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About the Uncertainty Principle

  1. Feb 19, 2015 #1
    If I understand correctly, this very important principle in quantum theory says that the more precise you know the position of a particle, the less precise its momentum can be known. So this raises several questions to my mind:

    1) Does this principle applies to photons? Isn’t a photon source, and a photomultiplier (which I understand are able to detect individual photons) a completely defined system? If light travels in straight lines, we can emit one single photon and also detect it, so I think that indirectly we know everything about the photon, including its position and of course speed (because it’s fixed) at all times. I mean, is seems logical that we can predict that the photomultiplier is going to detect a photon when you shoot light into it, so I don’t see where the uncertainties are in this system.

    2) Regarding the other particles, how is it possible to manipulate them without know exactly where they are and how they’re moving? In old TVs for example where you had a shooter of electrons manipulated by magnetic fields to make them crash in a particular way against a sensitive screen to create an image. Don’t you need to know where the electrons are in the first place, and what your magnetic flied is doing to them (how they are moving)? I have the same doubt with the Large Hadron Collider. In order to cause a frontal collision between to protons at 99,999% the speed of light(!!!) don’t you need to know exactly where they are and how they are moving?
    Thanks and best regards,
     
  2. jcsd
  3. Feb 19, 2015 #2

    vanhees71

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    First you should tell us, which uncertainty principle you mean. It applies to any pair of observables,
    $$\Delta A \Delta B \geq \frac{1}{2} |\langle [\hat{A},\hat{B}] \rangle|.$$
    If you have the position-momentum uncertainty relation in mind, it's a bit tricky for photons since photons do not have a position observable in the usual sense.

    Concerning 2) You don't need to know that accurately to deal with particles. E.g., in an accelerator like the LHC you accelerate clouds of protons (or heavy ions), called bunches, in an electromagnetic field. Classical relativistic mechanics and electrodynamics is sufficient to construct the accelerators. Sometimes also statistics is of great help (e.g., in the famous techique of stochastic cooling, which was the key invention by van der Meer to enable the discovery of the W and Z bosons at CERN).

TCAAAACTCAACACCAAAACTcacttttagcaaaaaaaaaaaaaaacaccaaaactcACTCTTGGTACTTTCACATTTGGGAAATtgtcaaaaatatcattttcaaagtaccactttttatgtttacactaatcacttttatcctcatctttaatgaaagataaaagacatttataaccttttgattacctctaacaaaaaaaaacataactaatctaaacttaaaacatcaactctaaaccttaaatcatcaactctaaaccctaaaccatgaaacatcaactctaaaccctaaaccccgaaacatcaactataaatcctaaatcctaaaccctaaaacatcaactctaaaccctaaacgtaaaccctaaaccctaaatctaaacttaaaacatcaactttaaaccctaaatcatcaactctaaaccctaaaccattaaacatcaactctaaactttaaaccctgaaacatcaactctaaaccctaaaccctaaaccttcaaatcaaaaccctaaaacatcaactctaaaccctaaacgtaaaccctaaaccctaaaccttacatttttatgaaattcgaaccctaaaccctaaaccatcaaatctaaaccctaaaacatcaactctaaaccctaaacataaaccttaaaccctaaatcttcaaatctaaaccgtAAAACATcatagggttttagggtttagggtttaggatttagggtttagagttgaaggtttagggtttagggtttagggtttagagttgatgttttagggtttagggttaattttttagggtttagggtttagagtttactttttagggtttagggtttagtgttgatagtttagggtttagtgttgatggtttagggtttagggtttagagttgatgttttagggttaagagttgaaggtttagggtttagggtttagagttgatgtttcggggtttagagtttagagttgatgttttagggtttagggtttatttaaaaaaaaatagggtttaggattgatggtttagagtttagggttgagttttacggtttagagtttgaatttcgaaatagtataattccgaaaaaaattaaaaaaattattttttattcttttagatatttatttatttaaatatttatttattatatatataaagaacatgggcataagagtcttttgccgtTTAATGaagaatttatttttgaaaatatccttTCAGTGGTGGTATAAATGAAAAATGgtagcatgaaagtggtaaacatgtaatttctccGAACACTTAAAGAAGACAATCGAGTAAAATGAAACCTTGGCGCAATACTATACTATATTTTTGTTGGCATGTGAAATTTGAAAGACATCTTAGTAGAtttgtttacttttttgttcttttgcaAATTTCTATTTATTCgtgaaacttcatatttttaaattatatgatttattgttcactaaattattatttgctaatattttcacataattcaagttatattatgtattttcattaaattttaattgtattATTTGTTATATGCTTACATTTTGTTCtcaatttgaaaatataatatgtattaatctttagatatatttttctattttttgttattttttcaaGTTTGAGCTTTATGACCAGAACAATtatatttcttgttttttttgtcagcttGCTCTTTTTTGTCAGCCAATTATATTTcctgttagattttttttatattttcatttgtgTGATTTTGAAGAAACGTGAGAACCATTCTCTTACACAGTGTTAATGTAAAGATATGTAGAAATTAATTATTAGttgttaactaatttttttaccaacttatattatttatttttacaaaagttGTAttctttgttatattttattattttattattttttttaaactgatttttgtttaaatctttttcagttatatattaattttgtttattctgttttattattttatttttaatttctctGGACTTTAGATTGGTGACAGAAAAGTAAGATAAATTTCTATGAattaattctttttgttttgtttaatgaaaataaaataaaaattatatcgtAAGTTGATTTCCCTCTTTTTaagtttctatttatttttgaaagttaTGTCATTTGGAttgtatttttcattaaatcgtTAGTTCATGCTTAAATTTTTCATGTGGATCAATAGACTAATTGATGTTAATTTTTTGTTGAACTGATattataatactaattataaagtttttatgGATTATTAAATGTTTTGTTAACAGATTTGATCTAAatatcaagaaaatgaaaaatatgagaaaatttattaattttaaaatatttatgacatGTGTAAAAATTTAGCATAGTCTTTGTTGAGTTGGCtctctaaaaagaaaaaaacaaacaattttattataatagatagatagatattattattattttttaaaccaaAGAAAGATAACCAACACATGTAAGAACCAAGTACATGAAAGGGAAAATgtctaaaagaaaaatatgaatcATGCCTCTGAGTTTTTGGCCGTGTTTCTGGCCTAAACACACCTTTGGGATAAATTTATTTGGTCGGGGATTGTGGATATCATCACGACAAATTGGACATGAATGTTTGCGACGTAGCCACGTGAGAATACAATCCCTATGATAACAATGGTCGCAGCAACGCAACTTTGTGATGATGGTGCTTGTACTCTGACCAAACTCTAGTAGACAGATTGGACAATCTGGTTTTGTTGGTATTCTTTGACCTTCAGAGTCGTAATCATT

4. Feb 20, 2015 #3
    1. Light doesn't travel in straight lines. It diffracts. Also, in order to localize the position of a photon, you need to create an electromagnetic wave packet. If you are familiar with Fourier transforms and signal processing, you will know that a wave packet contains many different frequencies (and hence, different momenta). A smaller wave packet will contain a larger spread of frequencies. Consider the difference between a continuous laser and a short pulse laser. You can more exactly identify the position of a photon in a short pulse laser pulse, but not the frequency. For a continuous laser, a single photon could be anywhere along the beam between the source and target. And if you try to cheat by putting the target very close to the source, you will get cavity resonator effects, and these will resonate over a spread of frequencies. The smaller the resonator, the larger the spread of frequencies.

    2. Your TV pixels are very large so you don't notice the quantum effects which occur at small scales. If you look closely, you will see that there is some fuzziness around where the electron beam strikes. It's not a point but a small Gaussian blob. The size of the blob is much larger than the quantum limit, which is probably on the order of angstroms.
     
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